We had to pull out one of our larger, portable Costco tables just to hold all of the cake! That's a LOT of cake! Please note above re: overdoing it. Completely. And that's not even all of the cake!


I had to make a LOT of buttercream frosting. This was just one of MANY double batches of frosting I made.


I filled the chocolate cake with a nice layer of mint oreo buttercream. I decided to play around with basketweave ... and then realized it was going to take me forever, and just frosted the thing! Well, crumb-coated. I locked in the crumbs with the first icing, and later coated it with another layer so it was smooth and white. We had to rearrange both fridges for this adventure. You can see the 14" cake barely fits into our main fridge! (You can also see how we jammed the fridge contents in other areas - please ignore!)



Any time I fill a cake with something squidgy, I put a dam of icing to keep it in the middle. Lemon curd is decidely squidgy! Tall cakes really look good, even when just crumb coated, I think!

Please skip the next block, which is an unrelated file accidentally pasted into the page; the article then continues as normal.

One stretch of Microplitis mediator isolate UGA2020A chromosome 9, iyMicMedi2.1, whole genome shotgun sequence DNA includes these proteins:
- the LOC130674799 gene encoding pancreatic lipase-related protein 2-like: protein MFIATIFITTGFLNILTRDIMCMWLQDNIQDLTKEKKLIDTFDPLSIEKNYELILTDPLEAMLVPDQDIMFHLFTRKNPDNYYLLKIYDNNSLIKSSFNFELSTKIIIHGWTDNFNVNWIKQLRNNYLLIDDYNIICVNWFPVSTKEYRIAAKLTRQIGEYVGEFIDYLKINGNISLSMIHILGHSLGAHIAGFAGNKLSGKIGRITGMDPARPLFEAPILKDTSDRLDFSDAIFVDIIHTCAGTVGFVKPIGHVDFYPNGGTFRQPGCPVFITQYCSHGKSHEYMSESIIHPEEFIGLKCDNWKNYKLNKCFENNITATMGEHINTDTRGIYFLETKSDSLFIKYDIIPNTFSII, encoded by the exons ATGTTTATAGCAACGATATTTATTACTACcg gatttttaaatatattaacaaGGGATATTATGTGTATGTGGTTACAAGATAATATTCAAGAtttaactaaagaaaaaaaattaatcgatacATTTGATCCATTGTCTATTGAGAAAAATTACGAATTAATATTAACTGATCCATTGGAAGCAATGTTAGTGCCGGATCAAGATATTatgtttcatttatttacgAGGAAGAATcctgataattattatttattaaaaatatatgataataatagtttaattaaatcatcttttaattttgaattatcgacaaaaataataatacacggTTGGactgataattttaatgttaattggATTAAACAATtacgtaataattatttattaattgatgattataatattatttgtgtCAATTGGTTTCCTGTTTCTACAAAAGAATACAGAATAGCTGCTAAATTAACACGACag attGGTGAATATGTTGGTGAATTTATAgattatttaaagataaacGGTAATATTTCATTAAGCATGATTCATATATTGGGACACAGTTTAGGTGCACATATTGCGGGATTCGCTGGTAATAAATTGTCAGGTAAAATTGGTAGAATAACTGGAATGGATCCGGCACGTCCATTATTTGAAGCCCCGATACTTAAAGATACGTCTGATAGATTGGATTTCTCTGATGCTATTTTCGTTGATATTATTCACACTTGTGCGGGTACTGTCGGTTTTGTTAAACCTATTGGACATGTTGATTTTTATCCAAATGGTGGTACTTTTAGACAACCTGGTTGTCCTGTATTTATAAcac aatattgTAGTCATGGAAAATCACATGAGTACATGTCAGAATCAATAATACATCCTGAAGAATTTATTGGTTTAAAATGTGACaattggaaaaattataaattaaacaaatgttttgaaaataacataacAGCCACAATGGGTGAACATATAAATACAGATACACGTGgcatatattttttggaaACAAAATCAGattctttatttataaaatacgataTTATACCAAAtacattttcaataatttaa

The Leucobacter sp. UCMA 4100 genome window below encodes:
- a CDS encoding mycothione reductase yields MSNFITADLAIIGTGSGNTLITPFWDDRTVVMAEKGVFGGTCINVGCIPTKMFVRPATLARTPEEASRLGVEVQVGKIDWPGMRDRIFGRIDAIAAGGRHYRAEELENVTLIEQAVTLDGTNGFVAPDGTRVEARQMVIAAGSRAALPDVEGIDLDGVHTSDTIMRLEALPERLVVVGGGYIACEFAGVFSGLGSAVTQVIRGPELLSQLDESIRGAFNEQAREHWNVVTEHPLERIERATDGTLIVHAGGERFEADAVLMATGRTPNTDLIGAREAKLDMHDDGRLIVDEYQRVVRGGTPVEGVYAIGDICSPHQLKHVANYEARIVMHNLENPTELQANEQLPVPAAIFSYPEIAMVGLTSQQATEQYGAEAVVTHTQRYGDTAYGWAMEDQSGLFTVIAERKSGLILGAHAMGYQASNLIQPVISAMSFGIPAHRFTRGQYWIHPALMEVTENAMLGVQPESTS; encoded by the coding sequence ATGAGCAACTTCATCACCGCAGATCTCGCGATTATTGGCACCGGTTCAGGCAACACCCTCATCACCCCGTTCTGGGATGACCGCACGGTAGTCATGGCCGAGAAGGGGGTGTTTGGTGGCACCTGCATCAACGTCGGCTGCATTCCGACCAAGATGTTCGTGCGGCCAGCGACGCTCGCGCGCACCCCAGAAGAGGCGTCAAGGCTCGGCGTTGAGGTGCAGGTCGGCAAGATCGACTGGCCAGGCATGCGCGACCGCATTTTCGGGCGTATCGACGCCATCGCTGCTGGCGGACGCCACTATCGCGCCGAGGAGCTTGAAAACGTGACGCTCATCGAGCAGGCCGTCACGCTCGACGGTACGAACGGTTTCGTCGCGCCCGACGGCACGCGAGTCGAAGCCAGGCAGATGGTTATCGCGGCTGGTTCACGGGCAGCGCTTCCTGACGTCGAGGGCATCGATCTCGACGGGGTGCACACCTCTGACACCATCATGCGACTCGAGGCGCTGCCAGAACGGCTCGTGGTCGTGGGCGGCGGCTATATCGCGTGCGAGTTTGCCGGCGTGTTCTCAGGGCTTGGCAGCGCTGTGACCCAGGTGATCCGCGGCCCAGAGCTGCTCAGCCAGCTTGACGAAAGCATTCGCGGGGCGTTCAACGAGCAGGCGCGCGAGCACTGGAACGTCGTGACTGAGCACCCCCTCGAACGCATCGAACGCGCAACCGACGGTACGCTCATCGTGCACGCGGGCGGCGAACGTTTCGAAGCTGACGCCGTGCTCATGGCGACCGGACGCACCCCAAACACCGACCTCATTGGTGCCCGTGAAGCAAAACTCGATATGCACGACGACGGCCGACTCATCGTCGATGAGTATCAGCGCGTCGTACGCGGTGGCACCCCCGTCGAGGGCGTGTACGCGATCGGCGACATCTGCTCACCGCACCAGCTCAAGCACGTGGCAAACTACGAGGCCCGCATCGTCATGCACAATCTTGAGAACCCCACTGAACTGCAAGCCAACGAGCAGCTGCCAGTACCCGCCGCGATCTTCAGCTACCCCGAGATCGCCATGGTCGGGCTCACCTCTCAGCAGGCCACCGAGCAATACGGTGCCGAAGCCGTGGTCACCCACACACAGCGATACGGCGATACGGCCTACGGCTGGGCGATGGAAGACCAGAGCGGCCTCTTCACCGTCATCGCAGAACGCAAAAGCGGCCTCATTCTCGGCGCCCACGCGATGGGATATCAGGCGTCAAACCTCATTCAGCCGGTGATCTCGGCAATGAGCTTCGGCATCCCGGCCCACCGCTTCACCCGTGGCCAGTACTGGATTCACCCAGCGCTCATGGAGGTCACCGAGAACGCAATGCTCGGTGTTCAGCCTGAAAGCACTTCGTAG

I filled the spice cakes with a lot of yummy cream cheese frosting.



The meringue mushrooms came out SOOOOO cute! I adore them and would do them again given half an excuse! I got the recipe/instructions from **insert website** and followed them pretty much as they were written, although I may well have made meringue from my own recipe - I can't recall.

First I piped out the mushroom "caps" with a number 12 tip. These were just large dots of meringue in various sizes.

Then I piped out the "stems" with a smaller round-holed tip.

Finally, I sprinkled a small amount of cocoa over them, before baking, for that dusty, dirty look.

I then baked them as directed, being especially careful not to let them brown.

When they were completely cool, I melted a bit of chocolate, and spread that on the underside of the caps, and used that as glue for the stems. I found that poking a small hole in the bottom of the cap for the stems to lodge into helped them stay put. I squeed like a little girl at how cute these were!


Because the top tier was going to be covered in marzipan, and then frosted, I didn't require a true crumb coat - only enough buttercream to help the marzipan to stick. I learned a lot about marzipan during this project, and certainly would do a lot of things differently on another cake! Anyway, the cakes still needed filling and frosting. Raspberries all the way! The fridge is starting to get FULL!